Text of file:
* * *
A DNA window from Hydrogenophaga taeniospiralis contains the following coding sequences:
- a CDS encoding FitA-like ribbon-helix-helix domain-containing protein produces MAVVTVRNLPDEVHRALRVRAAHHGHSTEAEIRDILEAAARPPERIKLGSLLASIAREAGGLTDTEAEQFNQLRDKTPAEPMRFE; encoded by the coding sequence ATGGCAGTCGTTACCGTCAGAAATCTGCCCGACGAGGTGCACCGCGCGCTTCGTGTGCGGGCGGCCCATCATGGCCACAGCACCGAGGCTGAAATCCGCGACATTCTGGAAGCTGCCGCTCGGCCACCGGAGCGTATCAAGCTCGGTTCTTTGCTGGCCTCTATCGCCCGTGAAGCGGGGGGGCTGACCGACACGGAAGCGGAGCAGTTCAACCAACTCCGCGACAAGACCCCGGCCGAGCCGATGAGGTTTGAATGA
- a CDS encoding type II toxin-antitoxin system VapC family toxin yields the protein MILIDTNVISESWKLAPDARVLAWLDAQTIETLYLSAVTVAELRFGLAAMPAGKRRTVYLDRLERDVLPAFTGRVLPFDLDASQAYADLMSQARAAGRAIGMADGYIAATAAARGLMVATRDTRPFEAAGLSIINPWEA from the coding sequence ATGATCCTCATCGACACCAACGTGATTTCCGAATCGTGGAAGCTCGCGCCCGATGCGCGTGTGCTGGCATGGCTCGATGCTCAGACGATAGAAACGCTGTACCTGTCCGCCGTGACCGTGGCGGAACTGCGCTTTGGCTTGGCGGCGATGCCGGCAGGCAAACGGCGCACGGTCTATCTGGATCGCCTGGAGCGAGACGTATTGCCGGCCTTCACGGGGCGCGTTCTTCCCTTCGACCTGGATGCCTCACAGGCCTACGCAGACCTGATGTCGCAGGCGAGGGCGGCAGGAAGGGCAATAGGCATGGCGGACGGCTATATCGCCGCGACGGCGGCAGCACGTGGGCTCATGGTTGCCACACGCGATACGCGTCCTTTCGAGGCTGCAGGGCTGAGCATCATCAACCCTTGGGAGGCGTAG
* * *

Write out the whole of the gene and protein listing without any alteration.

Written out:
A DNA window from Hydrogenophaga taeniospiralis contains the following coding sequences:
- a CDS encoding FitA-like ribbon-helix-helix domain-containing protein produces MAVVTVRNLPDEVHRALRVRAAHHGHSTEAEIRDILEAAARPPERIKLGSLLASIAREAGGLTDTEAEQFNQLRDKTPAEPMRFE; encoded by the coding sequence ATGGCAGTCGTTACCGTCAGAAATCTGCCCGACGAGGTGCACCGCGCGCTTCGTGTGCGGGCGGCCCATCATGGCCACAGCACCGAGGCTGAAATCCGCGACATTCTGGAAGCTGCCGCTCGGCCACCGGAGCGTATCAAGCTCGGTTCTTTGCTGGCCTCTATCGCCCGTGAAGCGGGGGGGCTGACCGACACGGAAGCGGAGCAGTTCAACCAACTCCGCGACAAGACCCCGGCCGAGCCGATGAGGTTTGAATGA
- a CDS encoding type II toxin-antitoxin system VapC family toxin yields the protein MILIDTNVISESWKLAPDARVLAWLDAQTIETLYLSAVTVAELRFGLAAMPAGKRRTVYLDRLERDVLPAFTGRVLPFDLDASQAYADLMSQARAAGRAIGMADGYIAATAAARGLMVATRDTRPFEAAGLSIINPWEA from the coding sequence ATGATCCTCATCGACACCAACGTGATTTCCGAATCGTGGAAGCTCGCGCCCGATGCGCGTGTGCTGGCATGGCTCGATGCTCAGACGATAGAAACGCTGTACCTGTCCGCCGTGACCGTGGCGGAACTGCGCTTTGGCTTGGCGGCGATGCCGGCAGGCAAACGGCGCACGGTCTATCTGGATCGCCTGGAGCGAGACGTATTGCCGGCCTTCACGGGGCGCGTTCTTCCCTTCGACCTGGATGCCTCACAGGCCTACGCAGACCTGATGTCGCAGGCGAGGGCGGCAGGAAGGGCAATAGGCATGGCGGACGGCTATATCGCCGCGACGGCGGCAGCACGTGGGCTCATGGTTGCCACACGCGATACGCGTCCTTTCGAGGCTGCAGGGCTGAGCATCATCAACCCTTGGGAGGCGTAG